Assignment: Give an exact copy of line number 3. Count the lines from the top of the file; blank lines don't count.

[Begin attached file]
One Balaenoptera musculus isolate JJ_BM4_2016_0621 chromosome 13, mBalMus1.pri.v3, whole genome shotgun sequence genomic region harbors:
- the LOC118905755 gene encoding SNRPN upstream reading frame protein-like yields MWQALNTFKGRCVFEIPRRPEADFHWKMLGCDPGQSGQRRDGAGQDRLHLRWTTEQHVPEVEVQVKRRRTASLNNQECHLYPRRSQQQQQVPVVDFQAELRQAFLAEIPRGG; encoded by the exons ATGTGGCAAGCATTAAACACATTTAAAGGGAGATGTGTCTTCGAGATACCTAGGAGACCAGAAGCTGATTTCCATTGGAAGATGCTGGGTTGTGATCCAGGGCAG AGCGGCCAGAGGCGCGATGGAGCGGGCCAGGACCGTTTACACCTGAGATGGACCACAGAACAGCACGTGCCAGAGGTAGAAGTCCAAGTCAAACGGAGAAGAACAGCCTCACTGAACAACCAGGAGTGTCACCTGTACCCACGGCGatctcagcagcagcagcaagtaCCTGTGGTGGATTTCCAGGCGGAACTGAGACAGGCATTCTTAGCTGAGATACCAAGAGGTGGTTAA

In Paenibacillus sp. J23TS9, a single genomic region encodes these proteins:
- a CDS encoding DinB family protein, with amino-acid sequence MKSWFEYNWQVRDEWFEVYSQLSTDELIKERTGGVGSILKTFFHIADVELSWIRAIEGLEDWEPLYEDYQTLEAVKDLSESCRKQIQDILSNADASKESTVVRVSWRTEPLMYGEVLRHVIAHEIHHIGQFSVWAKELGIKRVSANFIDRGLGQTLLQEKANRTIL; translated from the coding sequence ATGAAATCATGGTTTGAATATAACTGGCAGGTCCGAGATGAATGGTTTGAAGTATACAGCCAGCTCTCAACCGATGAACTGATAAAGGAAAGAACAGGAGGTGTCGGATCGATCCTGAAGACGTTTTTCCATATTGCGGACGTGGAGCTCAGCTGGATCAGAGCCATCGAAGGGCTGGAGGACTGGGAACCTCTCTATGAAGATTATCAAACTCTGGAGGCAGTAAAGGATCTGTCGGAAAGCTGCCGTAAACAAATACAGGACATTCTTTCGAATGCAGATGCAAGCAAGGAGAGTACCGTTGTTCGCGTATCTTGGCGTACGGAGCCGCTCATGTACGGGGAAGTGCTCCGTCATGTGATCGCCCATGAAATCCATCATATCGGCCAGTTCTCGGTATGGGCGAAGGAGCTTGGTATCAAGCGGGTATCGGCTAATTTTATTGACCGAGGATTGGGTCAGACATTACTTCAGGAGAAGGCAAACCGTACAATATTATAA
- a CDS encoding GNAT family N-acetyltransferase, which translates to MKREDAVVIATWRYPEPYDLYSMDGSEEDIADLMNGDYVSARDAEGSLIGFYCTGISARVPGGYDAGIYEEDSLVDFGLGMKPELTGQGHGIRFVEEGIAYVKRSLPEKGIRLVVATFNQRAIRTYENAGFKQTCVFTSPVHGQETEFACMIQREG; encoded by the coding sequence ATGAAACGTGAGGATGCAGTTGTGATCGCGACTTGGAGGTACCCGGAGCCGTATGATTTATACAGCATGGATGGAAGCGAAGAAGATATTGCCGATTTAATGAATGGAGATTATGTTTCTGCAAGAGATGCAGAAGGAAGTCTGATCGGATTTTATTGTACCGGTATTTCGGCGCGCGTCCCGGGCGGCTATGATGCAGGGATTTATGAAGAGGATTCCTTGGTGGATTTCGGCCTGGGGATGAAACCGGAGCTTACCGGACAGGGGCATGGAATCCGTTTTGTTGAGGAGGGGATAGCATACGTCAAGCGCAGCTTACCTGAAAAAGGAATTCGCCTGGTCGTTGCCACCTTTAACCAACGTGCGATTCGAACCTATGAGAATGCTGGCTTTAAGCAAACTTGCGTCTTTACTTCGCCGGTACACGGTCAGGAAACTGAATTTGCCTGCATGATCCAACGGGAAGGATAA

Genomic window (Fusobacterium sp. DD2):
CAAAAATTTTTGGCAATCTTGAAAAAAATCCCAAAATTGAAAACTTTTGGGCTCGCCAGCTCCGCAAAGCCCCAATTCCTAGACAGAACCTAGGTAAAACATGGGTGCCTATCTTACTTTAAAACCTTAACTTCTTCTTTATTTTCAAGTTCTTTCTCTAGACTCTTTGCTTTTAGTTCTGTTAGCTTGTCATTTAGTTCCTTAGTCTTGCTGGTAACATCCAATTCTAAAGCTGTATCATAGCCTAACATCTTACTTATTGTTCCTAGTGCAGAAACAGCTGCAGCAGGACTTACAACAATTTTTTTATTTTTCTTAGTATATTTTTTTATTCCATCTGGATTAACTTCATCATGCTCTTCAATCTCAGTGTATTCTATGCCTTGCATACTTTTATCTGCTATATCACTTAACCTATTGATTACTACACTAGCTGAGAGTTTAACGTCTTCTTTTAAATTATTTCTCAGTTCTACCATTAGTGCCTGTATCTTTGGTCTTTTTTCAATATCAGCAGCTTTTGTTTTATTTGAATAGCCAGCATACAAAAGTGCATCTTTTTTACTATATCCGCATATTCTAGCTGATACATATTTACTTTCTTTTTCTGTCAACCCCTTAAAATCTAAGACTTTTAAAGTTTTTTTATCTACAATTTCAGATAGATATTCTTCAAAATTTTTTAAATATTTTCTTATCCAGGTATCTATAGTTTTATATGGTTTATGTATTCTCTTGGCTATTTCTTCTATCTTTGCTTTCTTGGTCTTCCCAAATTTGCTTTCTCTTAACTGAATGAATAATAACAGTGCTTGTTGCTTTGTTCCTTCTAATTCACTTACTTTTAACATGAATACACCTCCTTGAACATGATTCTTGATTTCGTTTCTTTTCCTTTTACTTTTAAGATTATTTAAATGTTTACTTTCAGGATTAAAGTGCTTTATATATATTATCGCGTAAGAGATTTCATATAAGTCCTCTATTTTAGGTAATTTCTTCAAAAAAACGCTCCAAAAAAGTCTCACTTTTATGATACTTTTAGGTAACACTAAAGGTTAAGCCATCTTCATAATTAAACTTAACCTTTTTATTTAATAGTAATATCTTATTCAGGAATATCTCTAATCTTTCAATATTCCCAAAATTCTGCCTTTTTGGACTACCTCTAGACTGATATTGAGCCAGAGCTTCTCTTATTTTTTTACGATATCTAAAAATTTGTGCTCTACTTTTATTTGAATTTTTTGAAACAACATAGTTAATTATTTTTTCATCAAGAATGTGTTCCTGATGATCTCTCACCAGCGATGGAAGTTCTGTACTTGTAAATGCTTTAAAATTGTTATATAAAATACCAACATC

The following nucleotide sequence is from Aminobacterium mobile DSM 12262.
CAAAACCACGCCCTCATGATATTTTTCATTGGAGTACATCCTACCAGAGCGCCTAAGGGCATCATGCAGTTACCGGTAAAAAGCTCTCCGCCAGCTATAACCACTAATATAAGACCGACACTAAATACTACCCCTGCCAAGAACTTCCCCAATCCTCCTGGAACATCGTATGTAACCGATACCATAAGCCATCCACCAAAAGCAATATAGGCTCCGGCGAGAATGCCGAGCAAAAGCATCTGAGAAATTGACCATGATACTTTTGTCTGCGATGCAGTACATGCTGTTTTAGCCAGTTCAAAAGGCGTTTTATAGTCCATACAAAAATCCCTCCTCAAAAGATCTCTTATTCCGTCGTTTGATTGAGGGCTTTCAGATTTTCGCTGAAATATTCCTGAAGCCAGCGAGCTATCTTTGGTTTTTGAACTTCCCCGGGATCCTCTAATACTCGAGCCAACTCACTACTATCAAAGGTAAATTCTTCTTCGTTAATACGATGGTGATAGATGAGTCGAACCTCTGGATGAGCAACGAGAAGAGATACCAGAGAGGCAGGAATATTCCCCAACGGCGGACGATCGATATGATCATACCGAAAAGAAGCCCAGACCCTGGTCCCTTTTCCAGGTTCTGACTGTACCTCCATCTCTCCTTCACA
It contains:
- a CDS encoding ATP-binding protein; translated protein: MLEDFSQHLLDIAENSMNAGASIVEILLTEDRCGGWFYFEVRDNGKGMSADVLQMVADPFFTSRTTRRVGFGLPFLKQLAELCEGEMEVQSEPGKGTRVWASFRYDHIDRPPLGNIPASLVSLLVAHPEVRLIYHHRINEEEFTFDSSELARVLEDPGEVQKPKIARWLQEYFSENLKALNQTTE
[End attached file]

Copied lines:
In Paenibacillus sp. J23TS9, a single genomic region encodes these proteins: